Lawmakers wiped away tears while hearing testimony and watching videos of the riot on January 6 during a congressional hearing

Rep. Adam Kinzinger, R-Ill., wipes his eyes as he listens to testimony on the Jan. 6 attack.
Rep. Adam Kinzinger, R-Ill., wipes his eyes as he listens to testimony before the House select committee hearing on the Jan. 6 attack on Capitol Hill in Washington, Tuesday, July 27, 2021. Chip Somodevilla/Pool via AP
  • Lawmakers wiped away tears amid emotional testimony and footage of the January 6 riot.
  • The House Select Committee held its first public hearing as part of its investigation into the Capitol insurrection.
  • Video shows House lawmakers, including Reps. Liz Cheney, Adam Kinzinger, and Zoe Lofgren tearing up at the hearing.
  • See more stories on Insider’s business page.

Lawmakers wiped away tears while listening to emotional testimonies and graphic videos of the January 6 riot at a congressional hearing on Tuesday.

The House Select Committee that is investigating the January 6 insurrection held its first public hearing on Tuesday.

Police officers, who were attacked by a pro-Trump mob that descended on the Capitol in an attempt to overturn the election, delivered emotional testimonies of their experiences on January 6, pushing some lawmakers to tears.

Video shows House lawmakers, including Reps. Liz Cheney, Adam Kinzinger, and Zoe Lofgren tearing up at the accounts of the officers who were at the Capitol and at footage of the insurrection. Rep. Ann McLane Kuster, a Democrat from New Hampshire, was also seen wiping away tears as she left the hearing on Tuesday.

One of the witnesses, US Capitol Police Sgt. Aquilino Gonell, appeared during the congressional hearing to share his account of the Capitol insurrection, describing how he was beaten with a flagpole and sprayed with chemical spray. He broke down into tears as a video of the riot played at the beginning of the hearing.

Kinzinger told the four officers who testified that they “won” and assured them that “democracies are not defined by our bad days.”

“We’re defined by how we come back from bad days, how we take accountability for that,” he said during the hearing.

In their opening statements, Cheney and Kinzinger called out their GOP colleagues, pointing to their own conservative beliefs and why other members of their caucus should support the investigation into January 6.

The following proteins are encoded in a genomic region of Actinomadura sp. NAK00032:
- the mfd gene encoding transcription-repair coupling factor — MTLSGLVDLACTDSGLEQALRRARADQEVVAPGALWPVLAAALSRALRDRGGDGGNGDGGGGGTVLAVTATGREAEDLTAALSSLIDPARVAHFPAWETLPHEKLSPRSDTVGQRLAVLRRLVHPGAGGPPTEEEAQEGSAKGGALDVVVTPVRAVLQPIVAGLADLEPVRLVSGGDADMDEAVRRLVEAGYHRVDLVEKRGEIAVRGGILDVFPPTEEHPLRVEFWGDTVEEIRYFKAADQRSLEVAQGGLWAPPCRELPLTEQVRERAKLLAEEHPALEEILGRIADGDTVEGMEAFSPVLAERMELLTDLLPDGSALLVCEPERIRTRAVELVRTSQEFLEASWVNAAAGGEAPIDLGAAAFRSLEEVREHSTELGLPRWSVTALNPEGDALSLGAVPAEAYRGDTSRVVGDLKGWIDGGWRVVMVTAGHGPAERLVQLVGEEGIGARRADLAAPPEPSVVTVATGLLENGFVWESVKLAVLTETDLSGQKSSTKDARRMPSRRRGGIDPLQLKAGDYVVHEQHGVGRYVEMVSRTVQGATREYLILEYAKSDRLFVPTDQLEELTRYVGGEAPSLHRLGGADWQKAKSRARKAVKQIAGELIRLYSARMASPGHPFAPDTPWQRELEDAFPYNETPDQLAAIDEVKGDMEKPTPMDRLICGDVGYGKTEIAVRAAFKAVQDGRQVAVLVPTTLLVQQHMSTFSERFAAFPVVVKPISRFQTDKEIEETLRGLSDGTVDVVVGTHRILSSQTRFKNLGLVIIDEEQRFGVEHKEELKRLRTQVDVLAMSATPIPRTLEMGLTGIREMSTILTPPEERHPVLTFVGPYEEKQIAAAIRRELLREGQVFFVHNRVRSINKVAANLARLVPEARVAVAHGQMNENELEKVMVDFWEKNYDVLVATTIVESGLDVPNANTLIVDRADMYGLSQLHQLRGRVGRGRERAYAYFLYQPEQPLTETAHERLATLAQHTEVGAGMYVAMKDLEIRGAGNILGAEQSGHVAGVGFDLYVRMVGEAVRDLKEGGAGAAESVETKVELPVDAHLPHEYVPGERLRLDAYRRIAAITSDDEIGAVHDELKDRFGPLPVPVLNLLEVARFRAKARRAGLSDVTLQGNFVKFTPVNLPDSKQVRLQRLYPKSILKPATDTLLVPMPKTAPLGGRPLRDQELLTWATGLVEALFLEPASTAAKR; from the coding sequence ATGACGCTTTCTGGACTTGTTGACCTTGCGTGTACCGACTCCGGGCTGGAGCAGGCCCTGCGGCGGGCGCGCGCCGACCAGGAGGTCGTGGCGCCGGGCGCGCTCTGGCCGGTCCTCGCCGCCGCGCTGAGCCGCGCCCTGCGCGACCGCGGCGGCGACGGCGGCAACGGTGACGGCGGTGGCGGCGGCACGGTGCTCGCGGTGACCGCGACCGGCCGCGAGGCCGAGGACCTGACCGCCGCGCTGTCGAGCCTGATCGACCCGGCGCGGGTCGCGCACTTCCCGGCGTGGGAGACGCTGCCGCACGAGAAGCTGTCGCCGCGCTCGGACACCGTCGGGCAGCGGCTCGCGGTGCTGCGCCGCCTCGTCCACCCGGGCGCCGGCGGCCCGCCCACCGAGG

“I’m a Republican. I’m a conservative,” Kinzinger said in his opening statement. “But in order to heal from the damage caused that day, we need to call out the facts.”

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Cheney echoed a similar sentiment, saying she has “been a conservative Republican since 1984 when I first voted for Ronald Reagan,” but “if Congress does not act responsibly, this will remain a cancer on our Constitutional Republic, undermining the peaceful transfer of power at the heart of our democratic system.”

“We will face the threat of more violence in the months to come, and another January 6th every four years,” she said.

Some members of the GOP caucus called for Cheney and Kinzinger to be stripped of their committee assignments amid their participation on the House select committee, to which Kinzinger said “if people want to get petty, that’s fine. I think that reflects more on people than it does on the situation at hand.”

Cheney and Kinzinger are the only two Republicans serving on the House select committee after House Speaker Nancy Pelosi rejected two of House Minority Leader Kevin McCarthy’s GOP picks for the panel – Reps. Jim Banks and Jim Jordan, both of whom voted against certifying the 2020 election results in Arizona and Pennsylvania, two states where President Joe Biden won.

“With respect for the integrity of the investigation, with an insistence on the truth and with concern about statements made and actions taken by these Members, I must reject the recommendations of Representatives Banks and Jordan to the Select Committee,” Pelosi said in a statement last week. “The unprecedented nature of January 6th demands this unprecedented decision.”